SpaceX President Gwynne Shotwell
SpaceX President Gwynne Shotwell testifying before the U.S. House Armed Services Committee. Credit: House Armed Services Committee video capture

WASHINGTON – U.S. Defense Department officials and some House members fear a law passed by Congress last year could inadvertently create separate launch monopolies for two critical classes of national security payloads — intermediate and heavy.

The result could leave the Air Force one failed launch away from being without guaranteed access to space for certain missions beginning around 2019, officials warned.

The situation stems largely from a provision in the National Defense Authorization Act of 2015 that bars future use of Russian-made rocket engines for launching national security payloads. The measure, prompted by Russia’s annexation of Crimea last year, would effectively sideline United Launch Alliance’s Atlas 5 rocket, a workhorse powered by the Russian-made RD-180 engine that today launches most of the Pentagon’s intermediate-class satellites.

Denver-based ULA, a Boeing-Lockheed Martin joint venture, currently has a monopoly on the U.S. national security launch business with the Atlas 5 and Delta 4 rockets. The Delta 4, powered by a U.S.-made engine, includes a three-core configuration that is used to launch the Defense Department’s largest satellite payloads.


ULA, whose monopoly is being challenged by Hawthorne, California-based SpaceX, plans to phase out the intermediate, or single-stick, version of the Delta 4 as early as 2018, and rely exclusively on the less expensive Atlas 5 to carry intermediate class satellites until it, too, is replaced. Although it will continue flying the three-stick Delta 4 Heavy for as long as the Air Force wants, ULA ultimately plans to field a brand new rocket, the Next Generation Launch System (NGLS), some time after 2020.

SpaceX, meanwhile, is awaiting Air Force certification of its intermediate-lift Falcon 9 rocket to carry national security missions in the coming months and plans to debut its three-stick Falcon Heavy rocket by the end of this year. The Falcon Heavy, which would compete directly with the Delta 4 Heavy, is expected to win certification by 2018 at the earliest.

During a hearing March 17 of the House Armed Services strategic forces subcommittee, Mitch Mitchell, a vice president at Aerospace Corp. and a retired Air Force major general, laid out a scenario in which the Air Force, due to the Russian-engine ban and other factors, would be solely dependent on the Falcon 9 for intermediate-class payloads and Delta 4 Heavy for the largest payloads.

ULA Chief Executive Tory Bruno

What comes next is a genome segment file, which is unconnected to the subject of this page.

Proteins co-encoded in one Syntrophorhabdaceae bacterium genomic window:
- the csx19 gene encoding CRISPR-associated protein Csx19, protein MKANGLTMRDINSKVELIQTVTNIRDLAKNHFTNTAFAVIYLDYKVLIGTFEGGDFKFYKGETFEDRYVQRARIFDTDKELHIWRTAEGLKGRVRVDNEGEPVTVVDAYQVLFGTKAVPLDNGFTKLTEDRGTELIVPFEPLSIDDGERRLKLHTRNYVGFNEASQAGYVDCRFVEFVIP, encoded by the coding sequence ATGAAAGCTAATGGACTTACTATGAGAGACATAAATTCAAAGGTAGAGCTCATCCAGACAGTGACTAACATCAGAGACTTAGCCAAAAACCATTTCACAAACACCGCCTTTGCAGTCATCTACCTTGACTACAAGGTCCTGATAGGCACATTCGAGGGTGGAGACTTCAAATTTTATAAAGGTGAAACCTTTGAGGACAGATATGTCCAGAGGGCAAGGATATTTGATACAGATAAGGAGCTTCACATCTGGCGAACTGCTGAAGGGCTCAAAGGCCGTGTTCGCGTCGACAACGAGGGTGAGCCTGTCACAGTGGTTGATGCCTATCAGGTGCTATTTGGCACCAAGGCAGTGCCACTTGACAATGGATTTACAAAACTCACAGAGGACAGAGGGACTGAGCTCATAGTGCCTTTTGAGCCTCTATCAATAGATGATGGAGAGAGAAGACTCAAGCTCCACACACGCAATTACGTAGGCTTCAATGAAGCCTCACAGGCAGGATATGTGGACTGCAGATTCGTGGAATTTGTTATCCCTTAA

ULA Chief Executive Tory Bruno testifying before the U.S. House Armed Services strategic forces subcommittee. Credit: House Armed Services Committee video capture

ULA Chief Executive Tory Bruno added that with Delta 4 production limited to the seldom-used but critical heavy-lift variant, each vehicle would cost roughly $1 billion, an astronomical sum even by government-launch industry standards.

“It is not acceptable. Period,” said Gen. John Hyten, commander of Air Force Space Command, who testified alongside Mitchell.

“This is our gravest concern,” added Katrina McFarland, the assistant secretary of defense for acquisition.

One way to avoid this scenario, these officials said, would be for Congress to allow ULA to purchase additional Russian-made RD-180 engines. The current law bans the use of Russian engines that were purchased after February 2014 for national security launches.

SpaceX President Gwynne Shotwell, who testified alongside Bruno, registered SpaceX’s opposition to lifting the RD-180 ban. “Not a single additional RD-180 is necessary to ensure American access to space,” she testified. “Two American-made launch vehicle families, the ULA Delta 4 series of rockets, and the SpaceX Falcon rockets, have the capability to fulfill 100 percent of the nation’s launch requirements.”

But Rep. Mike Rogers (R-Ala.) the chairman of the subcommittee, suggested an alternative whereby Congress clarifies the language, which in its current form — at least in the Air Force’s interpretation — leaves ULA with only five RD-180s available for competitions for as many as 40 launches through 2024. In that scenario, ULA would be forced to compete against SpaceX with its Delta 4, which is at least 25 percent more expensive than the Atlas 5.

Rogers said he wanted to make clear that Congress’ intent was for ULA to have about 14 RD-180 engines available for the upcoming competitions. Under that provision, the Defense Department would benefit from extended competition between the Atlas 5 and Falcon 9.

Rogers said he and Rep. Jim Cooper (D-Tenn.), the subcommittee’s ranking member, would work with the Pentagon to help ease the transition from the Russian engine for the Defense Department.

Mike Gruss covers military space issues, including the U.S. Air Force and Missile Defense Agency, for SpaceNews. He is a graduate of Miami University in Oxford, Ohio.